lederhosen: (Default)
[personal profile] lederhosen
Tweeted about this earlier, but this is a better medium for the length...

Lately I've been hearing the term "virtue signalling" used as a cheap put-down, mostly against leftie-type folk expressing leftie-type views. (James Bartholomew claims to have coined the phrase.)

Bartholomew's explanation:

I coined the phrase in an article here in The Spectator (18 April) in which I described the way in which many people say or write things to indicate that they are virtuous. Sometimes it is quite subtle. By saying that they hate the Daily Mail or Ukip, they are really telling you that they are admirably non-racist, left-wing or open-minded. One of the crucial aspects of virtue signalling is that it does not require actually doing anything virtuous. It does not involve delivering lunches to elderly neighbours or staying together with a spouse for the sake of the children. It takes no effort or sacrifice at all.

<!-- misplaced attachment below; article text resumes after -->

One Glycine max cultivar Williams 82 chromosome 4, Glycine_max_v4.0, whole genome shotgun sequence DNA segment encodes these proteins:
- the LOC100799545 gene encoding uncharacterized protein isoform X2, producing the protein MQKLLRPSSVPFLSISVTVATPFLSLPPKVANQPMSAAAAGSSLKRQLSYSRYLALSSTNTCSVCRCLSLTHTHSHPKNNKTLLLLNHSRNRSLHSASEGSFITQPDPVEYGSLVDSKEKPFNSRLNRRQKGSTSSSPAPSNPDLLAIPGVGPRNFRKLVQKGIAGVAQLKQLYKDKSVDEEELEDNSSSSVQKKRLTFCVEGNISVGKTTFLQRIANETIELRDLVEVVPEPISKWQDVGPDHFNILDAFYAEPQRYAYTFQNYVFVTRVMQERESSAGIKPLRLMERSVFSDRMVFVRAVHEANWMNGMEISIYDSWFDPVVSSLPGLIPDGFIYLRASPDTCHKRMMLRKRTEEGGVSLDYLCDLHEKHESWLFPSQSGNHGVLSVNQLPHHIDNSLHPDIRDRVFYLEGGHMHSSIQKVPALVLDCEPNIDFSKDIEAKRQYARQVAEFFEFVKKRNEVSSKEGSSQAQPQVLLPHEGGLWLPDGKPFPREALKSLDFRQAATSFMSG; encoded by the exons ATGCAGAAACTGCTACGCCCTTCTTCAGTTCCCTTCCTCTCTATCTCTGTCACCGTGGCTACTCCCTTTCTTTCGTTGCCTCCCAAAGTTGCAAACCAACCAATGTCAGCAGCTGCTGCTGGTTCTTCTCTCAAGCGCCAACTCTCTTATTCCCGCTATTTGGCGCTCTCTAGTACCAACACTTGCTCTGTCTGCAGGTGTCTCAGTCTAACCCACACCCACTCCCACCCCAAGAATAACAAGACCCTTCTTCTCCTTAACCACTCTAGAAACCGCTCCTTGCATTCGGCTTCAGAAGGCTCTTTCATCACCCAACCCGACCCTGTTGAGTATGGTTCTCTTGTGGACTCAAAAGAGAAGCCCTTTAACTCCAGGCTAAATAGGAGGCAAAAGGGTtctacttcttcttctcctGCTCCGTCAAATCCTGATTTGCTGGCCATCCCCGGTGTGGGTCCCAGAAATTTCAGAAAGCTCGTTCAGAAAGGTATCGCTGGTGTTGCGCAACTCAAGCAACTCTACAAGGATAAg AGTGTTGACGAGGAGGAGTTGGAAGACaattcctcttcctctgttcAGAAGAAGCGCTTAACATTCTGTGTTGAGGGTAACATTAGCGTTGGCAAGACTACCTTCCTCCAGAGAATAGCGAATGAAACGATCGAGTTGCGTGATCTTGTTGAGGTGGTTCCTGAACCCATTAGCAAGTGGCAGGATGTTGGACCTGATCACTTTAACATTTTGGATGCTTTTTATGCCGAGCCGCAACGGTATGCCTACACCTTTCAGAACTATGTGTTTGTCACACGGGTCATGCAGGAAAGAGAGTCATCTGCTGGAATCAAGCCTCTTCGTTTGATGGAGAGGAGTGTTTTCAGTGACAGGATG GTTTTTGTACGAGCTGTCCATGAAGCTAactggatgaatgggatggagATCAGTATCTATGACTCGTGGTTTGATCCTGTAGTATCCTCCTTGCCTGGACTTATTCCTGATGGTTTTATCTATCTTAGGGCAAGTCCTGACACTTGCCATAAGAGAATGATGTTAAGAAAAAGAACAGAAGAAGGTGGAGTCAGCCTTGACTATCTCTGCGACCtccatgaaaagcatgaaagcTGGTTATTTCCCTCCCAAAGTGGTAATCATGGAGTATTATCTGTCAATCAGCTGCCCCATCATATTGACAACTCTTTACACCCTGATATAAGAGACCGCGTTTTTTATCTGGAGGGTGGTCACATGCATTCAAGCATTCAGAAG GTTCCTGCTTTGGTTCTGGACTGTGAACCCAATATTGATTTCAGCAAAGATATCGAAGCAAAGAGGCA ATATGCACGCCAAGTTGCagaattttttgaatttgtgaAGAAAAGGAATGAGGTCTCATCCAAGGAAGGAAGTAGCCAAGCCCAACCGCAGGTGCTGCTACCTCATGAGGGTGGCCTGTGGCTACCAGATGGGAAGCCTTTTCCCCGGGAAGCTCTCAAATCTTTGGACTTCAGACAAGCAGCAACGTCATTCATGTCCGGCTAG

I'm surprised that Bartholomew doesn't mention visible displays of patriotism such as flying one's national flag or telling a soldier "thank you for your service"; as far as I can see this is one of the most widespread forms of "virtue signalling" per Bartholomew's definition, but I've never heard it described as such.

Part of why I dislike the term is that in practice, it almost always seems to involve equivocation. Bartholomew's explanation describes it as a form of deception, giving the impression of virtue without having to sacrifice for it - perhaps "feigning virtue" would be a more precise word for the concept as he explains it.